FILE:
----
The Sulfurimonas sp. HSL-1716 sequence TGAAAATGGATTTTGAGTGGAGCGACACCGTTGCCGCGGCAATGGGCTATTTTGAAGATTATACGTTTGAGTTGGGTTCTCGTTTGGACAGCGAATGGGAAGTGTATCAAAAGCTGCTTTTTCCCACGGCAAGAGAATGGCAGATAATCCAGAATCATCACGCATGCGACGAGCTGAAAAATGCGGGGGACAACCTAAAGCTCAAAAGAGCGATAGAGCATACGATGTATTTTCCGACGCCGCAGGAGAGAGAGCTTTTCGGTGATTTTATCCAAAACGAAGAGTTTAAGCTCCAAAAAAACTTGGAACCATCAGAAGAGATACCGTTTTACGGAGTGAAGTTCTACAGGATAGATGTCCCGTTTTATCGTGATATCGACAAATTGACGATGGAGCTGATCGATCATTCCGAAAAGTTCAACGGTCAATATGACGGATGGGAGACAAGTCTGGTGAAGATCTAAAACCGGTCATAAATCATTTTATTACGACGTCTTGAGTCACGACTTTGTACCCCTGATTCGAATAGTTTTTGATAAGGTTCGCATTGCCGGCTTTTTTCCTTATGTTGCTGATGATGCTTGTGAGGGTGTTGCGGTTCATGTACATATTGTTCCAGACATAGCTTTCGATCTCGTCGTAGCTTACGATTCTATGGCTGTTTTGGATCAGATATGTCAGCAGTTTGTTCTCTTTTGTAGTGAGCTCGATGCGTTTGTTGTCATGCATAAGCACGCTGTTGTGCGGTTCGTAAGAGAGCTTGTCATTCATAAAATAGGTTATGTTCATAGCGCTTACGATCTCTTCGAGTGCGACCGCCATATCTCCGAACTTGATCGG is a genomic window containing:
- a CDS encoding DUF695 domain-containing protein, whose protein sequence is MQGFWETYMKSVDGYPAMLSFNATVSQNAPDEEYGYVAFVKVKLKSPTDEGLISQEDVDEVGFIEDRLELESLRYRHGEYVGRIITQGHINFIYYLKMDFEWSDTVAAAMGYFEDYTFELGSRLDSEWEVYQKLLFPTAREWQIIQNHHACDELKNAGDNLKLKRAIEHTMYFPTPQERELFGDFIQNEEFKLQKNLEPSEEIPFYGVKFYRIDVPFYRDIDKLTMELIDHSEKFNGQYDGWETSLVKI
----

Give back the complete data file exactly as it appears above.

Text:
The Sulfurimonas sp. HSL-1716 sequence TGAAAATGGATTTTGAGTGGAGCGACACCGTTGCCGCGGCAATGGGCTATTTTGAAGATTATACGTTTGAGTTGGGTTCTCGTTTGGACAGCGAATGGGAAGTGTATCAAAAGCTGCTTTTTCCCACGGCAAGAGAATGGCAGATAATCCAGAATCATCACGCATGCGACGAGCTGAAAAATGCGGGGGACAACCTAAAGCTCAAAAGAGCGATAGAGCATACGATGTATTTTCCGACGCCGCAGGAGAGAGAGCTTTTCGGTGATTTTATCCAAAACGAAGAGTTTAAGCTCCAAAAAAACTTGGAACCATCAGAAGAGATACCGTTTTACGGAGTGAAGTTCTACAGGATAGATGTCCCGTTTTATCGTGATATCGACAAATTGACGATGGAGCTGATCGATCATTCCGAAAAGTTCAACGGTCAATATGACGGATGGGAGACAAGTCTGGTGAAGATCTAAAACCGGTCATAAATCATTTTATTACGACGTCTTGAGTCACGACTTTGTACCCCTGATTCGAATAGTTTTTGATAAGGTTCGCATTGCCGGCTTTTTTCCTTATGTTGCTGATGATGCTTGTGAGGGTGTTGCGGTTCATGTACATATTGTTCCAGACATAGCTTTCGATCTCGTCGTAGCTTACGATTCTATGGCTGTTTTGGATCAGATATGTCAGCAGTTTGTTCTCTTTTGTAGTGAGCTCGATGCGTTTGTTGTCATGCATAAGCACGCTGTTGTGCGGTTCGTAAGAGAGCTTGTCATTCATAAAATAGGTTATGTTCATAGCGCTTACGATCTCTTCGAGTGCGACCGCCATATCTCCGAACTTGATCGG is a genomic window containing:
- a CDS encoding DUF695 domain-containing protein, whose protein sequence is MQGFWETYMKSVDGYPAMLSFNATVSQNAPDEEYGYVAFVKVKLKSPTDEGLISQEDVDEVGFIEDRLELESLRYRHGEYVGRIITQGHINFIYYLKMDFEWSDTVAAAMGYFEDYTFELGSRLDSEWEVYQKLLFPTAREWQIIQNHHACDELKNAGDNLKLKRAIEHTMYFPTPQERELFGDFIQNEEFKLQKNLEPSEEIPFYGVKFYRIDVPFYRDIDKLTMELIDHSEKFNGQYDGWETSLVKI